Patients with depersonalization disorder have shown attenuated responses to emotional unpleasant stimuli, hence supporting the view that depersonalization is characterised by a selective inhibition on the processing of unpleasant emotions. It was the purpose of this study to establish if autonomic responses to facial emotional expressions also show the same blunting effect. The skin conductance responses (SCRs) of 16 patients with chronic DSM-IV depersonalization disorder, 15 normal controls and 15 clinical controls with DSM-IV anxiety disorders were recorded in response to facial expressions of happiness and disgust. Patients with anxiety disorders were found to have greater autonomic responses than patients with depersonalization, in spite of the fact that both groups had similarly high levels of subjective anxiety as measured by anxiety scales. SCR to happy faces did not vary across groups. The findings of this study provide further support to the idea that patients with depersonalization have a selective impairment in the processing of threatening or unpleasant emotional stimuli.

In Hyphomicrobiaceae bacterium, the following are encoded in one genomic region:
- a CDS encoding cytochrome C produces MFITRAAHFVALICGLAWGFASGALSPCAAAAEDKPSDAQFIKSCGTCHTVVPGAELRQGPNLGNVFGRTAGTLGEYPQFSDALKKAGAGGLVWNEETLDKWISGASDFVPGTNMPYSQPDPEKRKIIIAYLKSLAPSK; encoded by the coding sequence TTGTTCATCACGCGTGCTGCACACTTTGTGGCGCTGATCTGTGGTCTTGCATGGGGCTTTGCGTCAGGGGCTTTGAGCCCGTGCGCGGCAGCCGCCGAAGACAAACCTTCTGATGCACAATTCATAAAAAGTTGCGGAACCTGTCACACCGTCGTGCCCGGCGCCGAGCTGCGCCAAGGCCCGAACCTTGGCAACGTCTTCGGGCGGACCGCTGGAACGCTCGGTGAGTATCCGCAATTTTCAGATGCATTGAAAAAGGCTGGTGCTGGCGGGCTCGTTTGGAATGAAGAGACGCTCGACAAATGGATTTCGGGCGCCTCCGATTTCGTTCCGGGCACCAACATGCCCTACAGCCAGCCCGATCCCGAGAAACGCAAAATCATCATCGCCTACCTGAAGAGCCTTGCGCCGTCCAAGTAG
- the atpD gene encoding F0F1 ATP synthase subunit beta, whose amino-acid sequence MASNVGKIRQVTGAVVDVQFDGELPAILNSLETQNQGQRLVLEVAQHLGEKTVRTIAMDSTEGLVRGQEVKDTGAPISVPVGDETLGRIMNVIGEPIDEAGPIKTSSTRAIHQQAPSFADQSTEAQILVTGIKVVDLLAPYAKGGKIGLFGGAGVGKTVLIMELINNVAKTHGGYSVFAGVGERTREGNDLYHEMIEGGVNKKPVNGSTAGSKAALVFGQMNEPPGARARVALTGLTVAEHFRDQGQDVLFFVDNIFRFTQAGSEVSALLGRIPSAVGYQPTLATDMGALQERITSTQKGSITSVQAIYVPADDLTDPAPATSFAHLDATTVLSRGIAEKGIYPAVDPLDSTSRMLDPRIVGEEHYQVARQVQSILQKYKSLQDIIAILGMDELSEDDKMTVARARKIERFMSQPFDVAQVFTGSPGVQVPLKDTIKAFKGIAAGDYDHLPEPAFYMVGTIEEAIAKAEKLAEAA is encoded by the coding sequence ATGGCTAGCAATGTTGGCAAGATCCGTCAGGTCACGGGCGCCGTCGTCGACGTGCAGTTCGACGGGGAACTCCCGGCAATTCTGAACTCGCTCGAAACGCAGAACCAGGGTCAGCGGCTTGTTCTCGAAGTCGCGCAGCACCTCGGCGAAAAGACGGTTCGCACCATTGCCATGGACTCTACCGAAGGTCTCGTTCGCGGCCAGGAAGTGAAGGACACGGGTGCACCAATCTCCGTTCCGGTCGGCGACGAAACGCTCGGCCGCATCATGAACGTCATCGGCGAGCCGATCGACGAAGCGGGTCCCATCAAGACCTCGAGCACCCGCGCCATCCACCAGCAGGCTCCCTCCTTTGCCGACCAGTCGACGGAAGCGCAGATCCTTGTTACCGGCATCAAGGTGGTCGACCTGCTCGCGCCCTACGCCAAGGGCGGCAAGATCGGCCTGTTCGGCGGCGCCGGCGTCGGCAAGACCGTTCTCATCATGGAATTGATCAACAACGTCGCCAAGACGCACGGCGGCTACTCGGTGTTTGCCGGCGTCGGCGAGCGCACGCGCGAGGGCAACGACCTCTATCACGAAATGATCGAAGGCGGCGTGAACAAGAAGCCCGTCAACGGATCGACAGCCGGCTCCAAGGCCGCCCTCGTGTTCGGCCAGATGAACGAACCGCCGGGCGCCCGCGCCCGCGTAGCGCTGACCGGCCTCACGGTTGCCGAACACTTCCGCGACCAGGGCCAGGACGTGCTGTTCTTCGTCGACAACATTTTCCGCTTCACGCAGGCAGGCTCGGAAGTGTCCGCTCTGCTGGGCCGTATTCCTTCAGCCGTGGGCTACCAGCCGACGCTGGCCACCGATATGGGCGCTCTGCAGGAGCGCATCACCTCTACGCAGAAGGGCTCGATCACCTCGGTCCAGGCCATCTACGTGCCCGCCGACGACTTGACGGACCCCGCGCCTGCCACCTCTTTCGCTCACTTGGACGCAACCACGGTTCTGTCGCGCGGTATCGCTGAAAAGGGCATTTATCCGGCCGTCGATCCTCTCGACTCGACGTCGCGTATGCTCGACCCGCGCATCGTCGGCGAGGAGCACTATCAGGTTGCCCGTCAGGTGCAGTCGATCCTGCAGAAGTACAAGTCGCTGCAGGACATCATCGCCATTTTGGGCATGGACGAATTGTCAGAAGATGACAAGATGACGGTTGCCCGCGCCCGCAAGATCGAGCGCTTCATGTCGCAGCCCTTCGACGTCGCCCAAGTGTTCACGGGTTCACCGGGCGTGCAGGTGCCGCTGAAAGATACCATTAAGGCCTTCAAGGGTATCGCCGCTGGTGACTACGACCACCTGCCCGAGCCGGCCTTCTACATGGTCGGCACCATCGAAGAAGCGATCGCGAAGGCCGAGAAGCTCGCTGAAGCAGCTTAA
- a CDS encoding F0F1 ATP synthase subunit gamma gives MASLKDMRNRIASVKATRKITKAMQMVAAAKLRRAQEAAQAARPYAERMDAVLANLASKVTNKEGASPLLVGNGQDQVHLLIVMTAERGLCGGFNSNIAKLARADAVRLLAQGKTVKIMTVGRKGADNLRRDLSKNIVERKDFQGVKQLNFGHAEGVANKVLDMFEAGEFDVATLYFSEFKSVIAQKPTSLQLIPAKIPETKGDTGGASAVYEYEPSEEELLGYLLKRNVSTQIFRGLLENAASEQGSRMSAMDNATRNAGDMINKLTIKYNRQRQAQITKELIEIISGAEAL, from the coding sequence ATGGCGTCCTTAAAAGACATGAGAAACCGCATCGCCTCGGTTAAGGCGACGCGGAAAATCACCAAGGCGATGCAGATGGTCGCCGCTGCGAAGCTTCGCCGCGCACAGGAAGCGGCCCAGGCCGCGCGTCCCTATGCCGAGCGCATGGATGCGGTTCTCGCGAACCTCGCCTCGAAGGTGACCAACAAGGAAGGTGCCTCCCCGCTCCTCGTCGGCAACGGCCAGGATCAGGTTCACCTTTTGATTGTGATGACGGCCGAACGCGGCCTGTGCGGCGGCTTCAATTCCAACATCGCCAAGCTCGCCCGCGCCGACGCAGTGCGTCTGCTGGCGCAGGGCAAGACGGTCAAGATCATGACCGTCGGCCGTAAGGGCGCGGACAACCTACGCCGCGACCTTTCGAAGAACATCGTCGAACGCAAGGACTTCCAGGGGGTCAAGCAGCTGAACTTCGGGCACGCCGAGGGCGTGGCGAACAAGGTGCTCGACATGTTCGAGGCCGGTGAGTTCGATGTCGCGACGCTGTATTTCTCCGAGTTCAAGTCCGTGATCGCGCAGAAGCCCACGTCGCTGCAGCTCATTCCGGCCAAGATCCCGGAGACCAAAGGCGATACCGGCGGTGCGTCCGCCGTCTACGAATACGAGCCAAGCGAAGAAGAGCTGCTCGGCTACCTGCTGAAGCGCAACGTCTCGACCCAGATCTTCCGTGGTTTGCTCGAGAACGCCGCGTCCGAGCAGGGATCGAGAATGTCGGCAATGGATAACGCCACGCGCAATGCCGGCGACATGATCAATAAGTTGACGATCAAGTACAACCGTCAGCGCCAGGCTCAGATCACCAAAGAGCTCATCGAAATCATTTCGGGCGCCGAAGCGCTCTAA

- dissociative disorders
- emotion perception